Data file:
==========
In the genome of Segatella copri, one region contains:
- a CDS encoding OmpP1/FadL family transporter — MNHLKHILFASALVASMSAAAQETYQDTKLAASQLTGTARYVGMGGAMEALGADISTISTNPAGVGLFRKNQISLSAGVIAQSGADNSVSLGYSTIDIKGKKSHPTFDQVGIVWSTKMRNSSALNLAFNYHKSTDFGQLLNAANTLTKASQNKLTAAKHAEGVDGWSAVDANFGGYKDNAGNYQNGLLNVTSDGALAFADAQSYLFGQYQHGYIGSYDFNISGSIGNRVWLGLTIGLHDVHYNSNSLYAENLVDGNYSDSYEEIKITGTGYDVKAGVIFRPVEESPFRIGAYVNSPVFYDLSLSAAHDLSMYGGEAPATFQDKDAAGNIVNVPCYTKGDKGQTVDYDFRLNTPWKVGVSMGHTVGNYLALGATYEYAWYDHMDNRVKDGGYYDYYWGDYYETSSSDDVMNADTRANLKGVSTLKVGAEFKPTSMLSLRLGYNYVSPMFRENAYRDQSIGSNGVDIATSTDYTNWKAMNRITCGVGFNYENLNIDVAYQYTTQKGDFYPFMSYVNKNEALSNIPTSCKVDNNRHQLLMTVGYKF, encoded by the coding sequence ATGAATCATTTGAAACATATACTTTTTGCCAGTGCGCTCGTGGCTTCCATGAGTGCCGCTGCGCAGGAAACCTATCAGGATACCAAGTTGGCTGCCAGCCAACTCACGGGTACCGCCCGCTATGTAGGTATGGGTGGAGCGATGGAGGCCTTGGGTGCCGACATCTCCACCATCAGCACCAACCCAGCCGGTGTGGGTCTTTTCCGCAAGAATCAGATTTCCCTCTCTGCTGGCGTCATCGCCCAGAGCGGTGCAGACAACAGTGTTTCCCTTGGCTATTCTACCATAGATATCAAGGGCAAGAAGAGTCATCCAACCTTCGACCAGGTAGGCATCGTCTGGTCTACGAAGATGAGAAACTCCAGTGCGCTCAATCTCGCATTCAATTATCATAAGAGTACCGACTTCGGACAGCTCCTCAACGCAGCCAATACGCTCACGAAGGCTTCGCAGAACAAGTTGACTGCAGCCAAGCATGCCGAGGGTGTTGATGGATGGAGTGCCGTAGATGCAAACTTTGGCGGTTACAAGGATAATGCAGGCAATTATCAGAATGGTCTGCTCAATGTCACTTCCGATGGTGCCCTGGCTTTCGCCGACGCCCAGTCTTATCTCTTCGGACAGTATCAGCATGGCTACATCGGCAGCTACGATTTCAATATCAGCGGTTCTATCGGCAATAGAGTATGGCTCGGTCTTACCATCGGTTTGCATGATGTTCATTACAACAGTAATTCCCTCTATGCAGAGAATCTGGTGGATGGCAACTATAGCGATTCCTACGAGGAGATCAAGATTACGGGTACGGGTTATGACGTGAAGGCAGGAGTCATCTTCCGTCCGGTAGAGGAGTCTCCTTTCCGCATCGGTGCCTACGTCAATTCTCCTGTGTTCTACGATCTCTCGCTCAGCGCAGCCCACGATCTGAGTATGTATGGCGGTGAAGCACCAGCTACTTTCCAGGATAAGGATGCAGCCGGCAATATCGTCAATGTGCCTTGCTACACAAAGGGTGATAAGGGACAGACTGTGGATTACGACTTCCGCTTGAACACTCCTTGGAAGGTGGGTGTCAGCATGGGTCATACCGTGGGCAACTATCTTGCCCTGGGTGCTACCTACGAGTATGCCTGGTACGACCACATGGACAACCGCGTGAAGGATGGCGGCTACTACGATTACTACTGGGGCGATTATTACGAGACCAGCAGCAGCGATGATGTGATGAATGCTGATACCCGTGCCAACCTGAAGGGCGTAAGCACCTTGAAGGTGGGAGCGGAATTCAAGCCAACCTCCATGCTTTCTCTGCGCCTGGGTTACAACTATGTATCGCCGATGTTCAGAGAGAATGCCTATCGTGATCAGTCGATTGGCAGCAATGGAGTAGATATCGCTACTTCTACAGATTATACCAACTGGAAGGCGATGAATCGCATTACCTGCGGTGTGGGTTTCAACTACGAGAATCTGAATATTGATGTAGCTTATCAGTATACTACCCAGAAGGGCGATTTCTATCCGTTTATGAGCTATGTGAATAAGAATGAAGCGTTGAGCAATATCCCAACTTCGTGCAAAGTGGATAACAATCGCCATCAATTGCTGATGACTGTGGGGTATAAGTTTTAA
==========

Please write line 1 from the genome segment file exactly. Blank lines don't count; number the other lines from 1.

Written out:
In the genome of Segatella copri, one region contains: